Written evidence from AJ Bell (APS0067)

 

 

Dear Committee members

 

It was a pleasure to recently give evidence to the Work and Pensions Committee session on protecting pension savers: accessing pension savings. I felt the session covered a lot of ground, resulting in an interesting discussion.

 

As you finalise your report, I wanted to take this opportunity to touch on a few points AJ Bell believes are important:

 

Adopting a more holistic approach would lead to better customer outcomes. Focusing solely on Pension Wise as the only source of guidance risks ignoring all the other ways people currently do – and could – get help and guidance. The discussion should be more far-reaching. Otherwise, we risk taking a narrow view ignoring how people truly make decisions, and instead risk turning this into a tick-box exercise.

 

 The success of people accessing guidance cannot be measured by Pension Wise alone. We need to widen out the discussion to take account of all the ways people could get help. Provider support should be rightly recognised as offering excellent value to their customers. Providers are in a more immediate position to provide good quality support because a relationship already exists between them and the pension saver. Whereas there is no prior relationship between them and Pension Wise, and they have to seek support from a new and distant source.

Whilst we understand the concerns of some commentators that provider support has historically been associated with a sales/business retention led agenda, we don’t accept that this is the current situation, and believe most providers are already providing non-sales-driven support of a high quality to their customers.  Rather than discouraging the provision of support in this manner because of a perception that historic issues will be repeated, we believe in encouraging the provision of this support alongside regulated advice and Pension Wise.

 

Providers and FCA need to continue working together to develop enhanced guidance – information more tailored to customers to help them sort through the material they receive to make it more relevant for them and more helpful.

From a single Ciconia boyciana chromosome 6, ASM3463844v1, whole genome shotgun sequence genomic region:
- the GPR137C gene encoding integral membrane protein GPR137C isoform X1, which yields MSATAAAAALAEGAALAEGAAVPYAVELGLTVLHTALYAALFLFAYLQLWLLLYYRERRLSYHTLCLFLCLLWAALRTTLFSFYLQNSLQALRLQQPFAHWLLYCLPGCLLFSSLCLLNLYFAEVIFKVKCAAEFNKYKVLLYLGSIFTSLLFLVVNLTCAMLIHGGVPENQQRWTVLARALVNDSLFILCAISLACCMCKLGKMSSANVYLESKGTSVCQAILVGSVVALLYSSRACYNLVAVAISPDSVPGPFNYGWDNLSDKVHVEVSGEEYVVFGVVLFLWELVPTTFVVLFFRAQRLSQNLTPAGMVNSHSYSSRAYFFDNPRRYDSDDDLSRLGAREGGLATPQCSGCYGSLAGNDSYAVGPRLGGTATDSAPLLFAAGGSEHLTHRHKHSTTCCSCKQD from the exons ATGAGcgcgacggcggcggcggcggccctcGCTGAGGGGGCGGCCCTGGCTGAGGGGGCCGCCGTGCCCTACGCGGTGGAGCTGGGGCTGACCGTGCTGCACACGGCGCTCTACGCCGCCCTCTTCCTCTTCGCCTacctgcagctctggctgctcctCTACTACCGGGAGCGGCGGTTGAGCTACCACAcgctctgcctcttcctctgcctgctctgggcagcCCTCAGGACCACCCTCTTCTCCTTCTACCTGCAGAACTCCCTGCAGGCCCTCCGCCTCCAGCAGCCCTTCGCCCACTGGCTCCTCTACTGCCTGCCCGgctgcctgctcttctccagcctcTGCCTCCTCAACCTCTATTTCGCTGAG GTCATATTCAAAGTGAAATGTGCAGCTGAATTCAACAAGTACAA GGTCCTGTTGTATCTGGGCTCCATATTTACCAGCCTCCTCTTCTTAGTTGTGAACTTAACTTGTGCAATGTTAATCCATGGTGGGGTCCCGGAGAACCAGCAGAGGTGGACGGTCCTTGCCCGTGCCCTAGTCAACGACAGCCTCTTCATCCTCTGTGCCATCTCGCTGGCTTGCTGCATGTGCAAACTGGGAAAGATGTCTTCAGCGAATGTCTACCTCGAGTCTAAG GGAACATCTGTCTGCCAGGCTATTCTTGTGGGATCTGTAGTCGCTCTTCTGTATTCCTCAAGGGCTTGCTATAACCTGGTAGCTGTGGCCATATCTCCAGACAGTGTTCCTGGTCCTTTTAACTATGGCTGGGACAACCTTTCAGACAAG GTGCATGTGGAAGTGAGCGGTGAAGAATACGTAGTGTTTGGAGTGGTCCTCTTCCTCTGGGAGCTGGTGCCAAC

Your call for evidence – and the FCA’s proposals for a stronger nudge to guidance – focusses only on the second of these points in time. We believe it makes sense to encourage some individuals to seek support at this point, but for most people, this offer of support will be delivered too late to influence their decision making. Instead, the FCA could take a similar approach to the DWP and widen the point of application to a less-specific point in the process. In the evidence session, we heard that where people were nudged on initial inquiry about accessing their benefits, before they had made a firm decision, more people made Pension Wise appointments

Given retirements now potentially could span decades, decision-making after the initial point of access is at least – if not more – important than at point of access. Greater focus should be devoted to how post-access support is given.

Many of our customers do not need this stronger nudge – they are already engaged with their pension saving. Since February this year when investment pathways was introduced, 1,700 of our customers have accessed benefits and only four have invested in a pathway investment. This emphatically shows different types of customer need different types of help and guidance.

At the very least new regulations should not be introduced until we have analysed and understood the effect of previously introduced ones or potential different solutions. For example, exploring whether if the nudge to guidance was given at a different time would this lead to more interest in Pension Wise appointments; or whether enhanced guidance from providers would result in more engagement with retirement decisions.

 

If you would like to discuss any of these points further then please do not hesitate to get in touch with me.

 

 

August 2021